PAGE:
I just read an article in Ars Technica about the vinyl revival, and it somewhat unexpectedly (to me, anyways) turned it into a discussion of lessons to learn for digital content creation. A lot of it was a discussion of the importance of ritual, which is well covered ground, but I thought it brought up an interesting point: content tends to resonate more with people when it's a multi-sensory experience. Vinyl has visual aesthetics, tactile feel, and - of course - the auditory experience. Triggering three senses makes for a more pleasurable and enduring experience for people. The article just kinda asserted that to be true, but it makes intuitive sense: if you stimulate more of your senses, the content in question packs more of a punch. No real point, just thought it was an interesting takeaway.
Yes and I absolutely agree. You only have to see the cover of an album you love and you get the same sense of pleasure as you do from hearing a song that you love.
Yeah and CD size isn't quite the same.
No and was the beginning of disposable music!!!

revbob
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Re: The Mighty Musical Observations Thread

Post by revbob » 10 Mar 2019, 4:55pm

101Walterton wrote:
10 Mar 2019, 4:47pm
revbob wrote:
10 Mar 2019, 4:43pm
101Walterton wrote:
10 Mar 2019, 2:38pm
Flex wrote:
10 Mar 2019, 2:18pm
I just read an article in Ars Technica about the vinyl revival, and it somewhat unexpectedly (to me, anyways) turned it into a discussion of lessons to learn for digital content creation. A lot of it was a discussion of the importance of ritual, which is well covered ground, but I thought it brought up an interesting point: content tends to resonate more with people when it's a multi-sensory experience. Vinyl has visual aesthetics, tactile feel, and - of course - the auditory experience. Triggering three senses makes for a more pleasurable and enduring experience for people. The article just kinda asserted that to be true, but it makes intuitive sense: if you stimulate more of your senses, the content in question packs more of a punch. No real point, just thought it was an interesting takeaway.
Yes and I absolutely agree. You only have to see the cover of an album you love and you get the same sense of pleasure as you do from hearing a song that you love.
Yeah and CD size isn't quite the same.
No and was the beginning of disposable music!!!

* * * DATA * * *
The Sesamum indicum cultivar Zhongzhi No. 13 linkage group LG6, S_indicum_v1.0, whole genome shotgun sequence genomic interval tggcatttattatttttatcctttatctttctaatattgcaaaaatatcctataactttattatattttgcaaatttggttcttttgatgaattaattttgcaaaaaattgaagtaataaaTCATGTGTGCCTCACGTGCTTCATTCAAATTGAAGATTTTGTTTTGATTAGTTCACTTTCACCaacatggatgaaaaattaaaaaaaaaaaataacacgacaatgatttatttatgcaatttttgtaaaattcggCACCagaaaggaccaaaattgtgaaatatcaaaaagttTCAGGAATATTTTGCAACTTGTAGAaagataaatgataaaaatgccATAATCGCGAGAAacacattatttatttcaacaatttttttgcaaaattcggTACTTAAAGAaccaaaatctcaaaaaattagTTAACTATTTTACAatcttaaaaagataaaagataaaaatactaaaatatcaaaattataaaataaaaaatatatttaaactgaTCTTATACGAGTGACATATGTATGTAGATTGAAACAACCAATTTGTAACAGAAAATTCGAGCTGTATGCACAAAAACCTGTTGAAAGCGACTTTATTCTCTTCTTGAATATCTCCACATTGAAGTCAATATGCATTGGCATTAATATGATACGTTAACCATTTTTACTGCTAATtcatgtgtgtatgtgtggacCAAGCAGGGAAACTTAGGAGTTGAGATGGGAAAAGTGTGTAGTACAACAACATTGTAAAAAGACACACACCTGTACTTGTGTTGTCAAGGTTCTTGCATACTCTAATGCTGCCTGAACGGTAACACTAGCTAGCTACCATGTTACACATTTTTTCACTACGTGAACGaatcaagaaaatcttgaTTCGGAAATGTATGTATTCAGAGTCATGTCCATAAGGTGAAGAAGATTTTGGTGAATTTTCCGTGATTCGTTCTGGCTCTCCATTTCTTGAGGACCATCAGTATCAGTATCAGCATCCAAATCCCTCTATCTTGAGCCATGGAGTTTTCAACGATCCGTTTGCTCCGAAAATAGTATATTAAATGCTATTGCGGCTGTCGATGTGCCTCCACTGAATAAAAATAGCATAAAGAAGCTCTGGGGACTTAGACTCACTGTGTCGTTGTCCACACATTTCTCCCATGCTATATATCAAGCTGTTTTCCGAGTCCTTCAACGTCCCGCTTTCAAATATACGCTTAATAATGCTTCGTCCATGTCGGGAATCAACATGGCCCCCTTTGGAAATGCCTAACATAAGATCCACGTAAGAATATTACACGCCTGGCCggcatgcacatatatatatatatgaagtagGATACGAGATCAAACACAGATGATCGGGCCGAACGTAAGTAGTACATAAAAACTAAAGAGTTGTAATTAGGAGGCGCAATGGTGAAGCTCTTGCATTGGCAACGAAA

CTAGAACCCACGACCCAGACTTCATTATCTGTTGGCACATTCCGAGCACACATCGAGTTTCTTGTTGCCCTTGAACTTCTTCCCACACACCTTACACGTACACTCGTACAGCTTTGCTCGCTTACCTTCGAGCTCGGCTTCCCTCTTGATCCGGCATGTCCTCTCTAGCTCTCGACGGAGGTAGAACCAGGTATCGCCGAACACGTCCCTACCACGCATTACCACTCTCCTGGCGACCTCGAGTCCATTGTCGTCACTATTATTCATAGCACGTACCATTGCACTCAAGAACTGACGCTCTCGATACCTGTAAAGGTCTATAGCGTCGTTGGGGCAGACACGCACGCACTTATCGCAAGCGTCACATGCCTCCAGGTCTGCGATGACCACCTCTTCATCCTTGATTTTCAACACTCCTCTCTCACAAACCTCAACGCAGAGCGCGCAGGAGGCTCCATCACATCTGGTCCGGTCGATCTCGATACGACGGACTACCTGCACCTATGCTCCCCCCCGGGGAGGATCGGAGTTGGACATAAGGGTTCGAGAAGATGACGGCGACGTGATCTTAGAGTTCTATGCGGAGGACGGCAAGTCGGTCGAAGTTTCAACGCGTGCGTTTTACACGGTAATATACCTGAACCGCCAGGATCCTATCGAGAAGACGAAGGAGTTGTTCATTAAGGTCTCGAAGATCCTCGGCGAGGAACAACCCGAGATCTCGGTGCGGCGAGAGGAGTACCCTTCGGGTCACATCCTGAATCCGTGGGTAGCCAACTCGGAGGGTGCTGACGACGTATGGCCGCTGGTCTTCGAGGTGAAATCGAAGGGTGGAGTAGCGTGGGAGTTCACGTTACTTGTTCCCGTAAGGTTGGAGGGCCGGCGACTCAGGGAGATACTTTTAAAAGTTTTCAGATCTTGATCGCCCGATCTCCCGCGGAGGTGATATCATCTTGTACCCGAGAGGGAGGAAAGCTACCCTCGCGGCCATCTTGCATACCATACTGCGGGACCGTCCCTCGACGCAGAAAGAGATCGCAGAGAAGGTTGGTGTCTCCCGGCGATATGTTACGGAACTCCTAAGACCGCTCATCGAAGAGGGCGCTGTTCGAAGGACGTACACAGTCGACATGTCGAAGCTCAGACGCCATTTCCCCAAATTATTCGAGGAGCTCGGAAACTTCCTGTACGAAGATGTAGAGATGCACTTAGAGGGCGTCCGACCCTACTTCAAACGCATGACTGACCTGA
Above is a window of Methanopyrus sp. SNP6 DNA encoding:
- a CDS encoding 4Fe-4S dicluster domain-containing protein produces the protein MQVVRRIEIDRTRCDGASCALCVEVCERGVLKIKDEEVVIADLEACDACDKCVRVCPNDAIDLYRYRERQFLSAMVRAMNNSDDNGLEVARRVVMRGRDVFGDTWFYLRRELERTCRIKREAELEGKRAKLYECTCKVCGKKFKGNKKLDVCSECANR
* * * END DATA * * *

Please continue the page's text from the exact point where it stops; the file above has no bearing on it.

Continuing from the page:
That's a term I use a lot.

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Re: The Mighty Musical Observations Thread

Post by Dr. Medulla » 10 Mar 2019, 5:41pm

101Walterton wrote:
10 Mar 2019, 4:47pm
revbob wrote:
10 Mar 2019, 4:43pm
101Walterton wrote:
10 Mar 2019, 2:38pm
Flex wrote:
10 Mar 2019, 2:18pm
I just read an article in Ars Technica about the vinyl revival, and it somewhat unexpectedly (to me, anyways) turned it into a discussion of lessons to learn for digital content creation. A lot of it was a discussion of the importance of ritual, which is well covered ground, but I thought it brought up an interesting point: content tends to resonate more with people when it's a multi-sensory experience. Vinyl has visual aesthetics, tactile feel, and - of course - the auditory experience. Triggering three senses makes for a more pleasurable and enduring experience for people. The article just kinda asserted that to be true, but it makes intuitive sense: if you stimulate more of your senses, the content in question packs more of a punch. No real point, just thought it was an interesting takeaway.
Yes and I absolutely agree. You only have to see the cover of an album you love and you get the same sense of pleasure as you do from hearing a song that you love.
Yeah and CD size isn't quite the same.
No and was the beginning of disposable music!!!
The thing is, any mass produced commodity is by nature disposable. That is, to some critics, proof that it can't be art.
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101Walterton
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Re: The Mighty Musical Observations Thread

Post by 101Walterton » 10 Mar 2019, 6:27pm

Dr. Medulla wrote:
10 Mar 2019, 5:41pm
101Walterton wrote:
10 Mar 2019, 4:47pm
revbob wrote:
10 Mar 2019, 4:43pm
101Walterton wrote:
10 Mar 2019, 2:38pm
Flex wrote:
10 Mar 2019, 2:18pm
I just read an article in Ars Technica about the vinyl revival, and it somewhat unexpectedly (to me, anyways) turned it into a discussion of lessons to learn for digital content creation. A lot of it was a discussion of the importance of ritual, which is well covered ground, but I thought it brought up an interesting point: content tends to resonate more with people when it's a multi-sensory experience. Vinyl has visual aesthetics, tactile feel, and - of course - the auditory experience. Triggering three senses makes for a more pleasurable and enduring experience for people. The article just kinda asserted that to be true, but it makes intuitive sense: if you stimulate more of your senses, the content in question packs more of a punch. No real point, just thought it was an interesting takeaway.
Yes and I absolutely agree. You only have to see the cover of an album you love and you get the same sense of pleasure as you do from hearing a song that you love.
Yeah and CD size isn't quite the same.
No and was the beginning of disposable music!!!
The thing is, any mass produced commodity is by nature disposable. That is, to some critics, proof that it can't be art.
Yes but you used to invest in a piece of vinyl and then needed to store it and play it from track one. The CD with random / skip buttons and stack trays etc.. changed how we listen to music.